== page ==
3.5.3.3 Single fragment probes and ligand evolution

As the name implies, an initial target binding site is selected and an initial fragment probe developed from which the ligand is allowed to grow. This growth can be done by successive addition of atoms using a correlated acceptance or rejection procedure on each addition, the choice being dependent on their fitness to the protein environment. At a geometric level, the quality of the ground rules and the range of atom types considered are critical to the validity of the method. A variant of the method allows atoms to be 'mutated' and segments of one molecule to be exchanged for a second. These evolutionary steps of addition, mutation, and crossover form the basis of a 'genetic' algorithm. The number of structures evolved is controlled by assessing the fitness of the protein environment. Further criteria are required for realistic segments to be be identified and to ensure that the consequences of mutating atoms on surrounding atoms are transmitted into the next generation.

Again a fragment database with connector bonds can be attached to candidate 'hooks' within the seed. Selection procedures based on some 'protein binding' score catering for the interaction and the degree of distortion involved with the new link are used in such procedures. The quality of the criteria and the potentially regressive effect of the enlargement on previous substitutions where a net favourable gross interaction may occur, highlight difficulties with these automated procedures. As further steps become involved, the enlargement may lead to combinatorial explosion in the number of candidates.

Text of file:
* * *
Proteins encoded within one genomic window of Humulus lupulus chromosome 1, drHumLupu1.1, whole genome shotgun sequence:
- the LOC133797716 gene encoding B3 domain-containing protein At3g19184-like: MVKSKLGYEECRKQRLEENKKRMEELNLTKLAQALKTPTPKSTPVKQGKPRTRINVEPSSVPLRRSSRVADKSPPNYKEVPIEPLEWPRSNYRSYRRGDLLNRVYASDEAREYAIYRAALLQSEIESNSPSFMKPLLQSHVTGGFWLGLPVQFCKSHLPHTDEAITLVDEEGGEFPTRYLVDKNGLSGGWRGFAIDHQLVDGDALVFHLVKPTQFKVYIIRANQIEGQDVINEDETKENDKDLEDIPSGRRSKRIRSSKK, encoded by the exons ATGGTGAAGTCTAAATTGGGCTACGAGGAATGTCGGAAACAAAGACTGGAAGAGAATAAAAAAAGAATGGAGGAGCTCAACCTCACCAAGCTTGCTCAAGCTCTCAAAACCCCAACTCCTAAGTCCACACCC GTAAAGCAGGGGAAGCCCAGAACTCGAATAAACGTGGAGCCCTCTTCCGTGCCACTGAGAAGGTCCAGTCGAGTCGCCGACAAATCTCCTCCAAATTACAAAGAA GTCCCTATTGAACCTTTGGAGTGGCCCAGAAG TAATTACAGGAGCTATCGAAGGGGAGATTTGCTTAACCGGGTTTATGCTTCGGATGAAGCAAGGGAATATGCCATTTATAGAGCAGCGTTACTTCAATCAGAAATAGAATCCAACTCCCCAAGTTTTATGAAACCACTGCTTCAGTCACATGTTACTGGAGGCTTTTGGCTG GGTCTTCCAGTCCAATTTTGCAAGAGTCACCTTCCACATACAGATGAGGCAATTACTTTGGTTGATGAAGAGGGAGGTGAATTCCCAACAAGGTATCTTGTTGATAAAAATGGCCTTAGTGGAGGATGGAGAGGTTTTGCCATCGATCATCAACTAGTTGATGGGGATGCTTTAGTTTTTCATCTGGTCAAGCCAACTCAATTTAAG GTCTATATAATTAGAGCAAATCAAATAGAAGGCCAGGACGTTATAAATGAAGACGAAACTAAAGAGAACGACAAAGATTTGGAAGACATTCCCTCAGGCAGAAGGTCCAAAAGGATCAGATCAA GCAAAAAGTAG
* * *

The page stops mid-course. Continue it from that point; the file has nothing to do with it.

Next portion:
3.5.3.4 Filling the target site

The final approach is to fill the target site with nominal atoms and then choose viable subsets and determine the chemical nature of the atoms constituting the candidate ligand. Again much of these automated procedures are based on simple logical procedures. A regular lattice such as the diamond, tetrahedral or planar hexagonal is positioned in the binding site using interactive graphics or by calculating minimal steric clashes with the protein surface. Complementary ligand-receptor interatomic interactions may be assigned and viable subsets of atoms selected. It is, however, difficult to mix different regular lattices to form realistic molecules.